My disgust for this individual cannot be described in just a few words, but I can assure him that even with his dislike for law enforcement, the officers will be there to help him when he calls.
Van E. Vergetis, Holiday
State needs safe gun storage law | Oct. 7, letter
Safe gun storage is not real issue
The issue of safe storage of firearms is one used by every antigun entity in the country. It is one of the key points used by antigun New York City Mayor Bloomberg by his so-called Mayors Against Illegal Guns campaign, which has hoodwinked so many naive mayors in Florida and around the country. A number of informed mayors have already resigned from MAIG.
Bloomberg's MAIG has lobbied Congress against the reciprocity of state right-to-carry permits, against much-needed reforms of the Bureau of Alcohol, Tobacco, Firearms and Explosives, for regulating gun shows out of existence and for repealing the pro-gun Tiahrt Amendment. MAIG is nothing more than an antigun front group, created by the most antigun mayor in the country.
It's not surprising the letter writer would join forces with MAIG in his quest to legislate the Second Amendment out of existence. Safe storage laws have been used as tools in Canada and Great Britain to help undermine all gun rights. The suggestion that gun locks be used on all guns stored in automobiles borders on the absurd. A firearm kept there for the purpose of self-defense is useless with a trigger lock and has nothing to do with preventing stolen firearms.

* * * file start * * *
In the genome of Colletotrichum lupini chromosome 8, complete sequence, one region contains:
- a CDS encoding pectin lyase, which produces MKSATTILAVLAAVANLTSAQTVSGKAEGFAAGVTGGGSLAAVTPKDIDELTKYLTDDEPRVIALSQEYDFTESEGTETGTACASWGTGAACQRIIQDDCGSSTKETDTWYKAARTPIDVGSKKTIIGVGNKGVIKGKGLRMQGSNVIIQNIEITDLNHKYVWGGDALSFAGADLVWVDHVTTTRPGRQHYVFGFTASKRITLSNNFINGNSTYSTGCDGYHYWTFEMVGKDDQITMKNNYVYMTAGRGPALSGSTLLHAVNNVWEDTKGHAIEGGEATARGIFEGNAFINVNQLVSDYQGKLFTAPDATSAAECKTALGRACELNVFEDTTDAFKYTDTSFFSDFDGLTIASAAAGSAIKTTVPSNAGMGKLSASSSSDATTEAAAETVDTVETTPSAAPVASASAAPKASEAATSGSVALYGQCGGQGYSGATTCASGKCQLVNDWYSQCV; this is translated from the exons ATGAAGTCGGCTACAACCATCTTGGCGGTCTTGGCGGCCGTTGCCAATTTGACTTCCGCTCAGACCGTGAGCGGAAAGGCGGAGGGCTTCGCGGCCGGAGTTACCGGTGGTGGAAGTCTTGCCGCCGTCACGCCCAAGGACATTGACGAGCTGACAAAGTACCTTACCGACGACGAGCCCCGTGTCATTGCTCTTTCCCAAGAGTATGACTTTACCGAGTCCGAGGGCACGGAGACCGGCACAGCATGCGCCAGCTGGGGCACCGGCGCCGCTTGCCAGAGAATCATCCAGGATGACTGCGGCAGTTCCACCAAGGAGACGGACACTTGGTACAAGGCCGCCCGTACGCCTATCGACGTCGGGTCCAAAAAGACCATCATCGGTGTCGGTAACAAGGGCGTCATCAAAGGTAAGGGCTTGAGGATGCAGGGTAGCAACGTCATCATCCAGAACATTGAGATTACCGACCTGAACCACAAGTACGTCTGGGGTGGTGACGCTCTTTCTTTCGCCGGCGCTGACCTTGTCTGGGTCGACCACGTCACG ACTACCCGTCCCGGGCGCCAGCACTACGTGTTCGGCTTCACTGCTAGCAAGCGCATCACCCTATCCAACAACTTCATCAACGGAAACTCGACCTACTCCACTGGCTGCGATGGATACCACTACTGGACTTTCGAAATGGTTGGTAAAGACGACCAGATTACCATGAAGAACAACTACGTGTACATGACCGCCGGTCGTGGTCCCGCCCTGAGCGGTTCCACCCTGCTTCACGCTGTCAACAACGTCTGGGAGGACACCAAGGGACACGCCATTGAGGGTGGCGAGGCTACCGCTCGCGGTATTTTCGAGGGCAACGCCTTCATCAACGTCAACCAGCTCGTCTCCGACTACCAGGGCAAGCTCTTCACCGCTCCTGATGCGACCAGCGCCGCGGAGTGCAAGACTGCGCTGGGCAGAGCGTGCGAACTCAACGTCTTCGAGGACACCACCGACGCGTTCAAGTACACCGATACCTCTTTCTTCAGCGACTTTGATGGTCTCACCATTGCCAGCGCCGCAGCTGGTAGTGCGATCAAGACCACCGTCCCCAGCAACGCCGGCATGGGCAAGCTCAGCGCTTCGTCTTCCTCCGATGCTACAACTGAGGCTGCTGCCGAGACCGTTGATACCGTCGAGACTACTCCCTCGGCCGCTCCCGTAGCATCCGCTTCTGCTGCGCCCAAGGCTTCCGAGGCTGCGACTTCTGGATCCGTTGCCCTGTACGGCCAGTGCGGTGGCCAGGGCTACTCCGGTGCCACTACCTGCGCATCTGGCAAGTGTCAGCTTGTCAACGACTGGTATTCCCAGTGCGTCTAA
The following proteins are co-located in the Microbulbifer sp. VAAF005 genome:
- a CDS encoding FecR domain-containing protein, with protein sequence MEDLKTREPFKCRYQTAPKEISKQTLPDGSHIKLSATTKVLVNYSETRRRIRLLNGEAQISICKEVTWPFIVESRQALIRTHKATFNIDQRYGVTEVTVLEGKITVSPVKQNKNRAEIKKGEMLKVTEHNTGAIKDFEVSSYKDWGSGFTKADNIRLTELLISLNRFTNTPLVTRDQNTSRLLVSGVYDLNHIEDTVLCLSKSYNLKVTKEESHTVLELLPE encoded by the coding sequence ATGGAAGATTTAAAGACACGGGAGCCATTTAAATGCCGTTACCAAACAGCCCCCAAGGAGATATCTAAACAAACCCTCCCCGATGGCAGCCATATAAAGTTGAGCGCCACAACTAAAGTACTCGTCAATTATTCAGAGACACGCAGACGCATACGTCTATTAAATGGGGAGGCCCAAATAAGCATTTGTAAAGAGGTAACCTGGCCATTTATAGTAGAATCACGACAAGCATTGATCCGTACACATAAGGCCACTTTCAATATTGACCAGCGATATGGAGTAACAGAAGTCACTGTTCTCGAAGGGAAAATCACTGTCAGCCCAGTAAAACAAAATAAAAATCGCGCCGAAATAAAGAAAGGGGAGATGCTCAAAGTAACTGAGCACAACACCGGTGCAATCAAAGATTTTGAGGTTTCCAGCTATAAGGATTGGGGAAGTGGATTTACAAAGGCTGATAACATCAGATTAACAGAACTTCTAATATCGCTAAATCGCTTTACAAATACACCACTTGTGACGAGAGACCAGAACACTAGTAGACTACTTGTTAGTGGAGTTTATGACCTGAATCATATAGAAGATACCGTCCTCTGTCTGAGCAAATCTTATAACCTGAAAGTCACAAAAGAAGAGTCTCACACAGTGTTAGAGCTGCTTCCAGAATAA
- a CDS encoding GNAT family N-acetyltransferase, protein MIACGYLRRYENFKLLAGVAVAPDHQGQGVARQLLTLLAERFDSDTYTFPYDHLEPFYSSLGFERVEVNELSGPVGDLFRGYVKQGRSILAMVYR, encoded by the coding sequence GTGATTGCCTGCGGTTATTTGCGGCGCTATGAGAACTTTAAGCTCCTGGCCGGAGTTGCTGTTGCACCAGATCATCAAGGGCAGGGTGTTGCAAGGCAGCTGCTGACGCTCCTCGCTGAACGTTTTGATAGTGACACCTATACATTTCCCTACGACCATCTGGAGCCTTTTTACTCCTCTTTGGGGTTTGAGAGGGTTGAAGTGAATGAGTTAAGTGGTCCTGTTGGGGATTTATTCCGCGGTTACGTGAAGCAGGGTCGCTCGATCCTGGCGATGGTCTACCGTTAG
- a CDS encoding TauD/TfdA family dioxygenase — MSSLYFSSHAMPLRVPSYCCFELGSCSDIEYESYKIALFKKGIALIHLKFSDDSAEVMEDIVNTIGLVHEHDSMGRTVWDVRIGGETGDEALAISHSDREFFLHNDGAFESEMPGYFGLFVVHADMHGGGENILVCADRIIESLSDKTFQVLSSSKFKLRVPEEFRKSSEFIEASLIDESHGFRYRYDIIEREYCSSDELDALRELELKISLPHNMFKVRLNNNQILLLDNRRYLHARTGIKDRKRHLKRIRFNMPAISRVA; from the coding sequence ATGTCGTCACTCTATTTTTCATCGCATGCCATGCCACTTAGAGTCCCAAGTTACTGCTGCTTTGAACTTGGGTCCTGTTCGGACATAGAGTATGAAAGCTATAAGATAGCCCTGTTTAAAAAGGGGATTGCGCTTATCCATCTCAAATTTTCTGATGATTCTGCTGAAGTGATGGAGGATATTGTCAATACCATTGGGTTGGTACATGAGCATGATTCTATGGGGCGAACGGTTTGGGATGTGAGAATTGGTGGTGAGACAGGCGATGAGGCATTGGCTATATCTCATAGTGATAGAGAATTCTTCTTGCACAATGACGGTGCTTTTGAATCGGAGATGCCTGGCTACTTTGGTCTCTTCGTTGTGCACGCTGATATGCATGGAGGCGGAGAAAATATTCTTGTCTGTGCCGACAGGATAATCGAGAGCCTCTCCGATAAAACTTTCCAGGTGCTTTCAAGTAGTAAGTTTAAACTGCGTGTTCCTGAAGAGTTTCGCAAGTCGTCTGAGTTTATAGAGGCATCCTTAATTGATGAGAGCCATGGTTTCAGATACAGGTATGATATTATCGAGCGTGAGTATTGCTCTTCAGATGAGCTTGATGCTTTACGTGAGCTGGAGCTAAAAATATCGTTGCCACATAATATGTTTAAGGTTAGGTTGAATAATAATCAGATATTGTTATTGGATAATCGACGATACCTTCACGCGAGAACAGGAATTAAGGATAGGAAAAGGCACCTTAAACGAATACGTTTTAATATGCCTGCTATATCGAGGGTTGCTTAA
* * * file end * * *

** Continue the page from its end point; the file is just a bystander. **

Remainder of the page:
The safe and proper storage of firearms to prevent unauthorized access is every gun owner's responsibility and is very strongly emphasized by the NRA. Police intervention in firearm storage is simply another step in a slippery slope toward the loss of our Second Amendment rights. Canada's and Great Britain's experience have clearly demonstrated that. Both have lost every right to keep and bear arms, as have the citizens of Bloomberg's New York City.
Lee Hanson, Hudson
Re: Cars blocking sidewalks
Apply sidewalk law to homes
My husband and I take walks and it irks me to no end when we are forced into the road because of cars parked in driveways.
It doesn't make sense to have a law in Pasco prohibiting blocking the sidewalk when it doesn't include sidewalks in front of private homes because homes here are built so close together. People are also parking on the grass median between the sidewalk and the road. This destroys the appeal of the homes in all areas, especially ones where owners have plunked down substantial sums of money to purchase a home.
When people have children who need cars, they do not care if you have a wheelchair, scooter or stroller. They are going to park the family cars wherever it is convenient. Their needs will always have priority over your needs — wheelchair or not.
If this law is not changed, thank the officials who have children who absolutely need to park in front of their homes.
Rose Kottakis, Trinity